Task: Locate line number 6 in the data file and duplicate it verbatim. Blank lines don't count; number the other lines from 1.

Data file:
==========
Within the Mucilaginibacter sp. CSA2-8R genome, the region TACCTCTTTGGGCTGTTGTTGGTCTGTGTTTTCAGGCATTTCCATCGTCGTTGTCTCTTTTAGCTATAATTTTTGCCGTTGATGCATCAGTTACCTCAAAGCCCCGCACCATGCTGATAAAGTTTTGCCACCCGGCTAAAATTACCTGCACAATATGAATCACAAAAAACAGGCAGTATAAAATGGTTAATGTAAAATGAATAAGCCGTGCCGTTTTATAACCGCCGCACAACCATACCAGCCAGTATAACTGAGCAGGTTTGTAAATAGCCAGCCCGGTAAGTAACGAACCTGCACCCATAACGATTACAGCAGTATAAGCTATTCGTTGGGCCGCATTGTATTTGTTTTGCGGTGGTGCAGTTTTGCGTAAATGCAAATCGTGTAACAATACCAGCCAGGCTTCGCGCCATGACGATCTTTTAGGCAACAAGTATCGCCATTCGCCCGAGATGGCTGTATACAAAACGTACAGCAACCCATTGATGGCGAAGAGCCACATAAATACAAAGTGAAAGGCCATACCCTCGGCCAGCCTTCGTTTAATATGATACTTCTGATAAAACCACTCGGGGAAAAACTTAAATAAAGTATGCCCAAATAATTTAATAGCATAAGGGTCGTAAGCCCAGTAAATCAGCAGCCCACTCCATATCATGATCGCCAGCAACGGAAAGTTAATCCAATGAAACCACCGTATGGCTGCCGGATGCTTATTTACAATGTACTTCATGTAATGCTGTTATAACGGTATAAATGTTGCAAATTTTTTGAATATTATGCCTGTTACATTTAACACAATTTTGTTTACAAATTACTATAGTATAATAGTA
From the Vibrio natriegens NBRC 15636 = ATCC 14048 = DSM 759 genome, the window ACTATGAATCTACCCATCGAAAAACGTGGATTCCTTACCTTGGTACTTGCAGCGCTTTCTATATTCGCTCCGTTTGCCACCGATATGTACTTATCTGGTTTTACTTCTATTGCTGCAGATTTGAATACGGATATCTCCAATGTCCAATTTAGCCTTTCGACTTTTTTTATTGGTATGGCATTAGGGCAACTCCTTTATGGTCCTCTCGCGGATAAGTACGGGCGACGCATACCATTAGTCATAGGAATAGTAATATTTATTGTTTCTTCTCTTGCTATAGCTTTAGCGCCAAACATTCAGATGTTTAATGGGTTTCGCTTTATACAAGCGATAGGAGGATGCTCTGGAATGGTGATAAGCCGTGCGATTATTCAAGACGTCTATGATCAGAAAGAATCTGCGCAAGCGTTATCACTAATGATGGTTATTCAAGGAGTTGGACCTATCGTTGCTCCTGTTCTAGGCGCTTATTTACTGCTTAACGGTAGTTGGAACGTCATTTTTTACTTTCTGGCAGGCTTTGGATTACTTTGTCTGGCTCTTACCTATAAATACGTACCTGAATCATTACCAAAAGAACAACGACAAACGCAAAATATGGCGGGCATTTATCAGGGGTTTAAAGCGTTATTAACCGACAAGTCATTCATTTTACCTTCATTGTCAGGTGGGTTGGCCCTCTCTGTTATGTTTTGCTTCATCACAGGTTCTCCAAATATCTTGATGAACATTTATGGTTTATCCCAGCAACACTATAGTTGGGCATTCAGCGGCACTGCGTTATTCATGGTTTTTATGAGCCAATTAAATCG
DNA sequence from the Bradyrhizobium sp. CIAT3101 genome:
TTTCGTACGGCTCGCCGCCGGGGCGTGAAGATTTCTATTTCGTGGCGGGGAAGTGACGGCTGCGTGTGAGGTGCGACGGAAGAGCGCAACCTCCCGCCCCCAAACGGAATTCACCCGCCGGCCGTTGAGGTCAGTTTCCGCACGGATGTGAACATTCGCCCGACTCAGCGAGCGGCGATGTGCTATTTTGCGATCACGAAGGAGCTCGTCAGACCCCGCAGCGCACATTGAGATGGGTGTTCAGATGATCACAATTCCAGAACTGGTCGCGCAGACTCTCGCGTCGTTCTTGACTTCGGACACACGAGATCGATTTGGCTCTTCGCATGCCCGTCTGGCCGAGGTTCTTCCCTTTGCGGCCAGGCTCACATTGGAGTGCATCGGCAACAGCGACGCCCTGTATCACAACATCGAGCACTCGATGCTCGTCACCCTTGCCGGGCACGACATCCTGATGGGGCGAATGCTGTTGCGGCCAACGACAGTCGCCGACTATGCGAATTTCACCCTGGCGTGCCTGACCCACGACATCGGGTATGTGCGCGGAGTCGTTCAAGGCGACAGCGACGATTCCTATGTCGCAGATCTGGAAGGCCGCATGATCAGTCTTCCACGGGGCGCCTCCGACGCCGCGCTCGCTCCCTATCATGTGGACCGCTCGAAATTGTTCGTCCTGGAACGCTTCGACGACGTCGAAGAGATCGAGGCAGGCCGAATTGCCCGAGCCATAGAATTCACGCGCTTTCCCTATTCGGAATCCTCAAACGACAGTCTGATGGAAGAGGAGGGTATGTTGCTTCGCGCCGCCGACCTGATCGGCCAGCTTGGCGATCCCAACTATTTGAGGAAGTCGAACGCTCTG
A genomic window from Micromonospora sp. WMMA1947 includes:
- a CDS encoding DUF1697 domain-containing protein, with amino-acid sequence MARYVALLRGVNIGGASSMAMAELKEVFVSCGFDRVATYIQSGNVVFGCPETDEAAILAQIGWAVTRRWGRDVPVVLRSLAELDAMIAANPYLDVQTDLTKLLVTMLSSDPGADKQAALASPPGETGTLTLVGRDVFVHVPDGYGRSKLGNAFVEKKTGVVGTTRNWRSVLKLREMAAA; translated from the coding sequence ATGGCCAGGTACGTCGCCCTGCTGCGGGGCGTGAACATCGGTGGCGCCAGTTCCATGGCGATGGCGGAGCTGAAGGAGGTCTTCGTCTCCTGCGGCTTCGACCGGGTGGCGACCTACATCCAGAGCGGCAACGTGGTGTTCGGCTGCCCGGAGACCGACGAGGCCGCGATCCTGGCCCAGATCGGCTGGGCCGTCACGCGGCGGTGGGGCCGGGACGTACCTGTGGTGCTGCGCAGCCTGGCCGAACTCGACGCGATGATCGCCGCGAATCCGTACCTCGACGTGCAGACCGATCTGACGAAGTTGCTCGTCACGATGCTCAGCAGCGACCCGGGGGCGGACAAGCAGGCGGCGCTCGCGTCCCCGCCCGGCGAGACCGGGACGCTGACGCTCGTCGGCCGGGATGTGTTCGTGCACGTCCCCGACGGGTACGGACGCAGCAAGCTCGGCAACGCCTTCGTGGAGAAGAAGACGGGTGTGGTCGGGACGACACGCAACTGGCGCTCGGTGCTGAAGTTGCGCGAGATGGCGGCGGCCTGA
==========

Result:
- a CDS encoding DUF1697 domain-containing protein, with amino-acid sequence MARYVALLRGVNIGGASSMAMAELKEVFVSCGFDRVATYIQSGNVVFGCPETDEAAILAQIGWAVTRRWGRDVPVVLRSLAELDAMIAANPYLDVQTDLTKLLVTMLSSDPGADKQAALASPPGETGTLTLVGRDVFVHVPDGYGRSKLGNAFVEKKTGVVGTTRNWRSVLKLREMAAA; translated from the coding sequence ATGGCCAGGTACGTCGCCCTGCTGCGGGGCGTGAACATCGGTGGCGCCAGTTCCATGGCGATGGCGGAGCTGAAGGAGGTCTTCGTCTCCTGCGGCTTCGACCGGGTGGCGACCTACATCCAGAGCGGCAACGTGGTGTTCGGCTGCCCGGAGACCGACGAGGCCGCGATCCTGGCCCAGATCGGCTGGGCCGTCACGCGGCGGTGGGGCCGGGACGTACCTGTGGTGCTGCGCAGCCTGGCCGAACTCGACGCGATGATCGCCGCGAATCCGTACCTCGACGTGCAGACCGATCTGACGAAGTTGCTCGTCACGATGCTCAGCAGCGACCCGGGGGCGGACAAGCAGGCGGCGCTCGCGTCCCCGCCCGGCGAGACCGGGACGCTGACGCTCGTCGGCCGGGATGTGTTCGTGCACGTCCCCGACGGGTACGGACGCAGCAAGCTCGGCAACGCCTTCGTGGAGAAGAAGACGGGTGTGGTCGGGACGACACGCAACTGGCGCTCGGTGCTGAAGTTGCGCGAGATGGCGGCGGCCTGA